Add up the value of what you own and subtract what you owe to learn your financial net worth. The value of your assets should increase, and a number of your liabilities need to trend down, thereby increasing your net worth. A smart goal is to eliminate debts as soon as possible but especially before entering retirement.
For an idea of how much to target in savings, Taussig says to use “The Power of 10x” to figure out if you are on track to meet future retirement income needs. A chart shared by Fidelity begins at age 30 and states a target of 1x your salary saved, by age 35 target is 2x, 3x at 40, 4x at 45, 6x at 50, 7x at 55, 8x at 60 and aiming for 10x your salary at age 67. Remember, these are just benchmarks, so you aren’t aiming in the dark, but they won’t work verbatim for everyone.
To help gauge your path towards a stable future financial wellness you need to understand your target retirement income needs as well. Will you need $35,000, $70,000 or $100,000 or more per year in retirement? What might you receive in Social Security income? How much will you need to bridge the gap? Spending time each year answering these questions will help get you and keep you on track. It’s important to save now, so you have something to spend later, thereby stressing less.
Checkup On Physical & Mental Wellness
Dr. Roizen shared a list – The 7 Normals – he says will help us understand our current level of health. Many of these tests will need to be conducted by your doctor, but there are a few you can perform at home, along with some quick and easy fitness tests. Dr. Roizen also mentioned visiting the site ‘RealAge’ for more assessments and health information.
The 7 Normals include measurements of:
- Blood Pressure – Target less than or equal to 125/85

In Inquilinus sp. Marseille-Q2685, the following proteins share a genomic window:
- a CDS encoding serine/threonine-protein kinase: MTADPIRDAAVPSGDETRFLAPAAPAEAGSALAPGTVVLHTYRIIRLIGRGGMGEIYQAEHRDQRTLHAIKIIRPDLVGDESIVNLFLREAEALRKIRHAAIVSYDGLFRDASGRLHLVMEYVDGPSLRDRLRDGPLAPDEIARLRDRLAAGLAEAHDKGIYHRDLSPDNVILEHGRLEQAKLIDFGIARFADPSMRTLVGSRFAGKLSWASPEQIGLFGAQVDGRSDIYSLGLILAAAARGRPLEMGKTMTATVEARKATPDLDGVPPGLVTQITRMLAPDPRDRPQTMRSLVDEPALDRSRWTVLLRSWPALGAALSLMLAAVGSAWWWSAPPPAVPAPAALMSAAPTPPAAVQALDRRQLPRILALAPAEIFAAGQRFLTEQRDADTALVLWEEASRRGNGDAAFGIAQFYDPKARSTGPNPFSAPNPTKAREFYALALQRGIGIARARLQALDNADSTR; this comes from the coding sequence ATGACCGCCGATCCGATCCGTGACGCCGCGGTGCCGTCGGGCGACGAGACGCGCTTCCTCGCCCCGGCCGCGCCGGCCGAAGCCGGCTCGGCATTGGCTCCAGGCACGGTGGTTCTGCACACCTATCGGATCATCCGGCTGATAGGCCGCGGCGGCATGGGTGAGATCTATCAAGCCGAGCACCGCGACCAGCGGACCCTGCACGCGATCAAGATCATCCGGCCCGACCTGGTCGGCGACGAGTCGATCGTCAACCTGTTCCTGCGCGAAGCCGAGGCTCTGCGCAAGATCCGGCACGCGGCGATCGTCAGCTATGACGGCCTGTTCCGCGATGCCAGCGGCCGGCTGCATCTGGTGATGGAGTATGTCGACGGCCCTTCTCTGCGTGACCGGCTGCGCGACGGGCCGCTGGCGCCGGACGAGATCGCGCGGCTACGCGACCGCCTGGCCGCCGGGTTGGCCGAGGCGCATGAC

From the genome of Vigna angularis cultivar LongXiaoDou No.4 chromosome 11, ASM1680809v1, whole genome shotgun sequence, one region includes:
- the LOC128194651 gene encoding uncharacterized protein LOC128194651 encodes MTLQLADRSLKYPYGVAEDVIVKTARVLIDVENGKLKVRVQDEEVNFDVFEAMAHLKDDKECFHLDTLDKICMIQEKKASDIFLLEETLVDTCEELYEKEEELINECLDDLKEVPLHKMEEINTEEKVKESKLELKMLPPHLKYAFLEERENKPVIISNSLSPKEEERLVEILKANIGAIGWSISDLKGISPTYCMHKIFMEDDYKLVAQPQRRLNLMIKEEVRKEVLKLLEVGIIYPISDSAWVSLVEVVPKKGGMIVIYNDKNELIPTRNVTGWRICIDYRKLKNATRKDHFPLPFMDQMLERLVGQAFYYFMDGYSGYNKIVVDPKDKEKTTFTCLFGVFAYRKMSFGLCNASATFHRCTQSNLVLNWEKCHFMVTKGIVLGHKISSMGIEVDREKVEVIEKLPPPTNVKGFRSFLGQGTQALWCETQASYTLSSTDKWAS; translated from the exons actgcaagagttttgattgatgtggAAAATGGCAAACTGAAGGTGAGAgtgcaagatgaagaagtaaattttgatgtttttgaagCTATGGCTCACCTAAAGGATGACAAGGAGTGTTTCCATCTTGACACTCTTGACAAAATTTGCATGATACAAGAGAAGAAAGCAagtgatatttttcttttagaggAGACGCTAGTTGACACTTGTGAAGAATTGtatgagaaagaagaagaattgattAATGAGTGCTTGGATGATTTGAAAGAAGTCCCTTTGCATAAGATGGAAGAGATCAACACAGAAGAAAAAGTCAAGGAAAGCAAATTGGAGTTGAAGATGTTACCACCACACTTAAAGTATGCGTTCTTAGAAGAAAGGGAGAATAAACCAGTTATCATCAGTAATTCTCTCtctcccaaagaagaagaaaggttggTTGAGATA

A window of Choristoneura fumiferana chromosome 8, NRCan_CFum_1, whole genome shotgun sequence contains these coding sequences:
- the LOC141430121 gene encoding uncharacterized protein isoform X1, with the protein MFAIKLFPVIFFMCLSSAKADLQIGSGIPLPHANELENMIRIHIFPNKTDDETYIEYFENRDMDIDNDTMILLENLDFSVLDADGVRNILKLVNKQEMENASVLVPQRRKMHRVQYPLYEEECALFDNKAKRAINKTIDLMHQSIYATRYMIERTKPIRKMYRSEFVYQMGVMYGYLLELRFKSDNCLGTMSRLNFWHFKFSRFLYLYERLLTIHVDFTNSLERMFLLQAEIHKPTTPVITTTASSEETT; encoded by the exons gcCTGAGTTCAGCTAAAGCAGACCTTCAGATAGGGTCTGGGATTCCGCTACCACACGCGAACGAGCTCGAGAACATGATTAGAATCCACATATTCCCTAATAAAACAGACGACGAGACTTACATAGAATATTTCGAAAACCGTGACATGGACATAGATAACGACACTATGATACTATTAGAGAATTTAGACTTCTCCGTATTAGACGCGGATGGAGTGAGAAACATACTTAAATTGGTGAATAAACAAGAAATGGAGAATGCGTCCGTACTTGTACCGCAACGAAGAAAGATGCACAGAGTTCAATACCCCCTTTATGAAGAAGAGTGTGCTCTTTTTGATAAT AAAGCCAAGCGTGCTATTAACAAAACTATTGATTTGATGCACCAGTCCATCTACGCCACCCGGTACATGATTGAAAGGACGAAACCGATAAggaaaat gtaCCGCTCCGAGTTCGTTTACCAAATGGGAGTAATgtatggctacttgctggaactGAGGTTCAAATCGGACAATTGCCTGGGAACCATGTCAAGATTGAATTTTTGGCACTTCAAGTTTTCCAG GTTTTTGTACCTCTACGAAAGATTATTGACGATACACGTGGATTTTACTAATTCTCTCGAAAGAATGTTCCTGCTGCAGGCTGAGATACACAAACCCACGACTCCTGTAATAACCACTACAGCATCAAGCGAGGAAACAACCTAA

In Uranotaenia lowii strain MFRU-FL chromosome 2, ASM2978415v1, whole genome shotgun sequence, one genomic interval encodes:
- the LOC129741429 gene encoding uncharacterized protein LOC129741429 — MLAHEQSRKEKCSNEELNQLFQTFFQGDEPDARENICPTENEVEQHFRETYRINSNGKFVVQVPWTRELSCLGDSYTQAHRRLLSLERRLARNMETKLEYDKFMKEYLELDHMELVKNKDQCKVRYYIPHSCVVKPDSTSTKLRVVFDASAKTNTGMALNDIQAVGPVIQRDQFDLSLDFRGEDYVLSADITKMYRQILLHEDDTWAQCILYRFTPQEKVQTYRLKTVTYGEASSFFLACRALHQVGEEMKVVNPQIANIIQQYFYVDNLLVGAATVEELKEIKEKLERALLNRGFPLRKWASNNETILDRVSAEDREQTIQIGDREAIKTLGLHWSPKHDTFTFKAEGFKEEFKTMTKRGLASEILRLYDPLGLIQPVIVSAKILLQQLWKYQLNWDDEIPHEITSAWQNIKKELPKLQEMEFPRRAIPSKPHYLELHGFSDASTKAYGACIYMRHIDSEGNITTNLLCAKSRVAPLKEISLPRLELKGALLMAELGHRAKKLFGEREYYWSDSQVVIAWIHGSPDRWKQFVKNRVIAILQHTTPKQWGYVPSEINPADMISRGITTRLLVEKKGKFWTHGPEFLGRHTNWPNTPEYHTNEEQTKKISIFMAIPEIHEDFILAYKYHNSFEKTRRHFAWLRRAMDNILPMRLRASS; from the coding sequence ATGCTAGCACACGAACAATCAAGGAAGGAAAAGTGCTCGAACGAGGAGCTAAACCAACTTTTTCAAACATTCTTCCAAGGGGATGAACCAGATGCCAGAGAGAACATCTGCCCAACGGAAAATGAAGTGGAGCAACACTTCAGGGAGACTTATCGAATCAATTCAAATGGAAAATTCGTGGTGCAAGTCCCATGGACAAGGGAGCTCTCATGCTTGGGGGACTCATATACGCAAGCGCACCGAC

- LDL Cholesterol – Target less than 130, or less than 100 if history of heart disease
- Fasting Blood Sugar or Hemoglobin – Less than 5.7
- Waist/Height Ratio – Your waist in inches should be less than half your height in inches
- Perceived Stress Level Test
- Cotinine Test (measures an alkaloid found in tobacco to assess level of exposure to cigarette smoke)
- TMAO or HSCRP Tests (measure inflammation levels)
Use chart below to gauge the status of your muscles and strength for your age
- Count number of push-ups you complete in one minute.
- Count number of sit-ups you complete in one minute.
- Assess ability to rise from a chair without using your hands.
Dr. Roizen and Ms. Chatzky also shared a checklist they incorporated with “AGE PROOF” making it easier for recalling how to reduce stress and improve health and financial wellness.
A – Automate good habits – Exercise, eat healthy breakfast, save, pay down debt, etc.
G – Get A Handle – Track your financial & health behaviors to keep a handle on them
E – Establish the right food relationship – You must love it & it must love you back
P – Pay yourself – Save a portion of each and every paycheck
R – Rally your team – Spouse/Partner, Accountant, Attorney, Dr., Friends, etc.
O – Offer to do the same for others – Assist family and friends where you can
O – Organize both your health and money Worlds – Create lists and keep files
F – Find your passion – Do more of what you enjoy and want to do
In summary, the webcast urges one to check up on your current health and financial status, plan for what you need in the future, and create the steps to achieve your goals for improved physical and fiscal wellness.